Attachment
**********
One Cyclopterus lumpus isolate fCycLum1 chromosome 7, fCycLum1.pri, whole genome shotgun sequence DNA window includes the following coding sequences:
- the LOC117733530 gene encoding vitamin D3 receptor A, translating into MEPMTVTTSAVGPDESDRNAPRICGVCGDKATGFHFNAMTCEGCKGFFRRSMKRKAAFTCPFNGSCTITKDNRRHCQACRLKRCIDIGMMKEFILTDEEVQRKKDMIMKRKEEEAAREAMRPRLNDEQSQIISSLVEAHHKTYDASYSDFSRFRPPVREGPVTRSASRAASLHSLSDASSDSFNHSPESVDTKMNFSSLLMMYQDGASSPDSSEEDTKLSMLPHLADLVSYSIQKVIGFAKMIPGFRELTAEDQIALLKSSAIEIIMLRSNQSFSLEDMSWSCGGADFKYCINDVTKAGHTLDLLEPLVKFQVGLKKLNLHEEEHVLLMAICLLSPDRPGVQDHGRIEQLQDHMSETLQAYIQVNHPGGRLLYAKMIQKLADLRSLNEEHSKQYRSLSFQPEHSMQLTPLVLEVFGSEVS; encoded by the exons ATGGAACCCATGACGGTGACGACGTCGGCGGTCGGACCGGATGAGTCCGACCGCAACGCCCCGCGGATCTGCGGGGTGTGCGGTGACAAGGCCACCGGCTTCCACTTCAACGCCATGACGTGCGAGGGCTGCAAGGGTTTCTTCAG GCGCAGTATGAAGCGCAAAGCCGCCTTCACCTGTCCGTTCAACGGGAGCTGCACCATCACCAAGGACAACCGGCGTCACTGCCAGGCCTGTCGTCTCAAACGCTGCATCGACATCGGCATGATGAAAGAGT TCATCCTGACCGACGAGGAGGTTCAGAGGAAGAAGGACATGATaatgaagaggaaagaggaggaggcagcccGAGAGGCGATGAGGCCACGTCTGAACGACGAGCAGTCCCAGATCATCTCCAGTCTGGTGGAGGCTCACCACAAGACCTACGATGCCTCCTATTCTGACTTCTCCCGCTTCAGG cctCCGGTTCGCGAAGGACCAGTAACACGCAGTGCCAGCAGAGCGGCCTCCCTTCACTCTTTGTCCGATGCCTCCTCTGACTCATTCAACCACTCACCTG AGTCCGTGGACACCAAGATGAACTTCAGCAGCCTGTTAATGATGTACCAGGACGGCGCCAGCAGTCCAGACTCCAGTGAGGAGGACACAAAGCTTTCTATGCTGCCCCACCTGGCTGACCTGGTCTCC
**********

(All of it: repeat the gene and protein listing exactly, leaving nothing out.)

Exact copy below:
One Cyclopterus lumpus isolate fCycLum1 chromosome 7, fCycLum1.pri, whole genome shotgun sequence DNA window includes the following coding sequences:
- the LOC117733530 gene encoding vitamin D3 receptor A, translating into MEPMTVTTSAVGPDESDRNAPRICGVCGDKATGFHFNAMTCEGCKGFFRRSMKRKAAFTCPFNGSCTITKDNRRHCQACRLKRCIDIGMMKEFILTDEEVQRKKDMIMKRKEEEAAREAMRPRLNDEQSQIISSLVEAHHKTYDASYSDFSRFRPPVREGPVTRSASRAASLHSLSDASSDSFNHSPESVDTKMNFSSLLMMYQDGASSPDSSEEDTKLSMLPHLADLVSYSIQKVIGFAKMIPGFRELTAEDQIALLKSSAIEIIMLRSNQSFSLEDMSWSCGGADFKYCINDVTKAGHTLDLLEPLVKFQVGLKKLNLHEEEHVLLMAICLLSPDRPGVQDHGRIEQLQDHMSETLQAYIQVNHPGGRLLYAKMIQKLADLRSLNEEHSKQYRSLSFQPEHSMQLTPLVLEVFGSEVS; encoded by the exons ATGGAACCCATGACGGTGACGACGTCGGCGGTCGGACCGGATGAGTCCGACCGCAACGCCCCGCGGATCTGCGGGGTGTGCGGTGACAAGGCCACCGGCTTCCACTTCAACGCCATGACGTGCGAGGGCTGCAAGGGTTTCTTCAG GCGCAGTATGAAGCGCAAAGCCGCCTTCACCTGTCCGTTCAACGGGAGCTGCACCATCACCAAGGACAACCGGCGTCACTGCCAGGCCTGTCGTCTCAAACGCTGCATCGACATCGGCATGATGAAAGAGT TCATCCTGACCGACGAGGAGGTTCAGAGGAAGAAGGACATGATaatgaagaggaaagaggaggaggcagcccGAGAGGCGATGAGGCCACGTCTGAACGACGAGCAGTCCCAGATCATCTCCAGTCTGGTGGAGGCTCACCACAAGACCTACGATGCCTCCTATTCTGACTTCTCCCGCTTCAGG cctCCGGTTCGCGAAGGACCAGTAACACGCAGTGCCAGCAGAGCGGCCTCCCTTCACTCTTTGTCCGATGCCTCCTCTGACTCATTCAACCACTCACCTG AGTCCGTGGACACCAAGATGAACTTCAGCAGCCTGTTAATGATGTACCAGGACGGCGCCAGCAGTCCAGACTCCAGTGAGGAGGACACAAAGCTTTCTATGCTGCCCCACCTGGCTGACCTGGTCTCC